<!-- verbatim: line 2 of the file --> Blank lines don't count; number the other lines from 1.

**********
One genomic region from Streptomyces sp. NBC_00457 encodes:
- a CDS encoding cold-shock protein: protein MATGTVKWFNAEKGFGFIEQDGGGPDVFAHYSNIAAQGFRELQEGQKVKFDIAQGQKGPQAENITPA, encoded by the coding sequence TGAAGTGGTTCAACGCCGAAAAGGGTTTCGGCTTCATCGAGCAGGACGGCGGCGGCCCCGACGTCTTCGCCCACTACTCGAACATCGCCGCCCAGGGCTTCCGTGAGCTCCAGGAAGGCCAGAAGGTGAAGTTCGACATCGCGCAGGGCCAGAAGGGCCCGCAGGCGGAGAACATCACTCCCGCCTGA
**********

- a CDS encoding cold-shock protein: protein MATGTVKWFNAEKGFGFIEQDGGGPDVFAHYSNIAAQGFRELQEGQKVKFDIAQGQKGPQAENITPA, encoded by the coding sequence TGAAGTGGTTCAACGCCGAAAAGGGTTTCGGCTTCATCGAGCAGGACGGCGGCGGCCCCGACGTCTTCGCCCACTACTCGAACATCGCCGCCCAGGGCTTCCGTGAGCTCCAGGAAGGCCAGAAGGTGAAGTTCGACATCGCGCAGGGCCAGAAGGGCCCGCAGGCGGAGAACATCACTCCCGCCTGA